|Back row, from left to right: Ken Money, , Steve MacLean and Bjarni Tryggvason. Front row: Robert Thirsk and Roberta Bondar.|
|Canada's First 8 Astronauts|
Canada's eight astronauts, posing for a photo at the John H. Chapman Space Centre in St. Hubert, Que., in 2003: Back row, left to right, Marc Garneau, Steve MacLean, Julie Payette, Dave Williams; front row, left to right, Roberta Bondar, Chris Hadfield, Robert Thirsk and Bjarni Tryggvason.
Following the success of the original Canadarm the next generation Canadarm2, or Space Station Remote Manipulator System as it's officially known, was developed as a permanent attachment for the new International Space Station. At 18 metres in length and weighing 1,800 kilos it is capable of handling payloads up to 116,000 kilos and is able to assist with docking the space shuttle itself. On April 19, 2001 Chris Hadfield was part of the crew on the shuttle Endeavour who delivered and installed Canadarm2 on the International Space Station and became the first Canadian to do a spacewalk.
On June 5, 2002 Canada's second contribution to the International Space Station the Mobile Base System is delivered by the shuttle Endeavor. A base platform for robotic arms to connect via 4 different power data grapple fixtures, it rests on top of the Mobile transporter rail car. The Mobile Base can glide along the main truss of the International Space Station and access any of 8 work-sites that feature power connections for the Base and its attachments.
On September 9, 2006 Steve MacLean makes his 2nd space flight and visits the Space Station for the first time on board the shuttle Atlantis to resume assembly of the Space Station following the space shuttle Columbia disaster in 2003. He is the first Canadian to operate the Canadarm2 and Mobile Base System and the 2nd to do a spacewalk.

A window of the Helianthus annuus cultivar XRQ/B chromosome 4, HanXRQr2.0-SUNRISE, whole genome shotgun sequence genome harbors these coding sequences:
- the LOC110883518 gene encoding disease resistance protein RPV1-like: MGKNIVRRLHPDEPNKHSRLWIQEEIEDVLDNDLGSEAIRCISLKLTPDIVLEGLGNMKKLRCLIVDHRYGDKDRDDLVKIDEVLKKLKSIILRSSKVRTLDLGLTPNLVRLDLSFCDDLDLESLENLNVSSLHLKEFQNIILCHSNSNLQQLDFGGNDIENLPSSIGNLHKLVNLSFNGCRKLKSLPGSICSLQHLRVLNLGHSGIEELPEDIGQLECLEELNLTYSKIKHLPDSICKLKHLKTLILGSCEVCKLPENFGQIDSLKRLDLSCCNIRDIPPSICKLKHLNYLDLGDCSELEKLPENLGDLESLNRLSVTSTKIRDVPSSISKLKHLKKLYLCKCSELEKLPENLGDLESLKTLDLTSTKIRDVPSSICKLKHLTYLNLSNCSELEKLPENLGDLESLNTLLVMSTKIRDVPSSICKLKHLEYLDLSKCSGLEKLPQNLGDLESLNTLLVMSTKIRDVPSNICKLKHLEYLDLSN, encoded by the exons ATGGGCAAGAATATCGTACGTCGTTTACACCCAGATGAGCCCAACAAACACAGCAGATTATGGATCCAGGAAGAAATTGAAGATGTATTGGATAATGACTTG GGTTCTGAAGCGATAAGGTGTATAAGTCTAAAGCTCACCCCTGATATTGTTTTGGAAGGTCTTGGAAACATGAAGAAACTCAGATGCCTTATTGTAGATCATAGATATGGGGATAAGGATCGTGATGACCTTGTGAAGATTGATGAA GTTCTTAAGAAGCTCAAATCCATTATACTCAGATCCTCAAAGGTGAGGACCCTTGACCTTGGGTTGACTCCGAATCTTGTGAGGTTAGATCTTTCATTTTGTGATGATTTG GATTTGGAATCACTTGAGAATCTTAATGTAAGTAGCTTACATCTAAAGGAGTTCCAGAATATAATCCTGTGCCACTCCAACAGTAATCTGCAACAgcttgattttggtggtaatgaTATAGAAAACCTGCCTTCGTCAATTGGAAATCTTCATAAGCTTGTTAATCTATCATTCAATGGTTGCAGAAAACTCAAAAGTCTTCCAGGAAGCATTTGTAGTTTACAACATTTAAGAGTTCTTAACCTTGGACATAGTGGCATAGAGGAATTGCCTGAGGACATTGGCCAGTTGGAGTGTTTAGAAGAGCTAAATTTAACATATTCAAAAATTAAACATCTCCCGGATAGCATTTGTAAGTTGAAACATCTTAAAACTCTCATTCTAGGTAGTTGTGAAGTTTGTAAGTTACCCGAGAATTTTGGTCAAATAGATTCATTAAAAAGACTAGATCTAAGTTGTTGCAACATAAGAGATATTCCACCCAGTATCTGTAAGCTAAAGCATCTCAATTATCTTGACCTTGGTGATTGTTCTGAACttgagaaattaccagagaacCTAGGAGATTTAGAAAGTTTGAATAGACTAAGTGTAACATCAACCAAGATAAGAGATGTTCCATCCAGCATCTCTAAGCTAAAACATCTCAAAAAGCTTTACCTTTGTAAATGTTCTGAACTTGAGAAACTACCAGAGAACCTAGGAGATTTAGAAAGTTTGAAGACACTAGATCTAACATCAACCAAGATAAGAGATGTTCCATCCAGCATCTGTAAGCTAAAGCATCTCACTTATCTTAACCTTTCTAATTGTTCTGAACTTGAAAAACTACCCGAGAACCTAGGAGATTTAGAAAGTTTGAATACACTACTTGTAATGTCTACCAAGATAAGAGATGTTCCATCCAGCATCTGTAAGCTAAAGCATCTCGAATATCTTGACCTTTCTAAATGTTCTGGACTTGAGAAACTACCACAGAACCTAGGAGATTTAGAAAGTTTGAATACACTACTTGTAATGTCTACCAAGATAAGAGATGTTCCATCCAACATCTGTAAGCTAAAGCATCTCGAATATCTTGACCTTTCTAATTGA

On March 11, 2008 "Dextre" the Special Purpose Dexterous Manipulator, a smaller two-armed robot that can attach to Canadarm2 or the Mobile Base System was installed. Designed to handle delicate assembly tasks with smaller arms and power tools this was another Canadian contribution to the Space Station demonstrating our expertise with space robotics. On May 7, 2009 Robert Thirsk launched from Kazakhstan aboard the Russian Soyuz spacecraft and arrived at the International Space Station where he would stay for a record breaking 6 months as part of the first permanent Space Station residents. Then on July 17, 2009 Julie Payette arrived at the Space Station on board the shuttle Endeavour and was welcomed aboard by Robert Thirsk making another first for Canadians as they met in space. With the retirement of the American space shuttle program in 2011 Chris Hadfield on December 19, 2012 returned to space for the 3rd time via a Russian Soyuz spacecraft and became the first Canadian commander of the International Space Station where he stayed for 6 months.
Meanwhile our original Radarsat-1 program launched on November 4, 1995 and updated with Radarsat-2 on December 14, 2007 was the first commercial Earth observation satellite in service and has been providing marine surveillance, ice monitoring, disaster management, resource management, environmental monitoring and mapping services for Canada and around the world ever since as part of the collaboration with the Canadian Space Agency and MacDonald, Dettwiler & Associates, the same folks who brought us the Canadarm technology.
|David Saint-Jacques and Jeremy Hansen|
|Joshua Kutryk and Jennifer Sidey|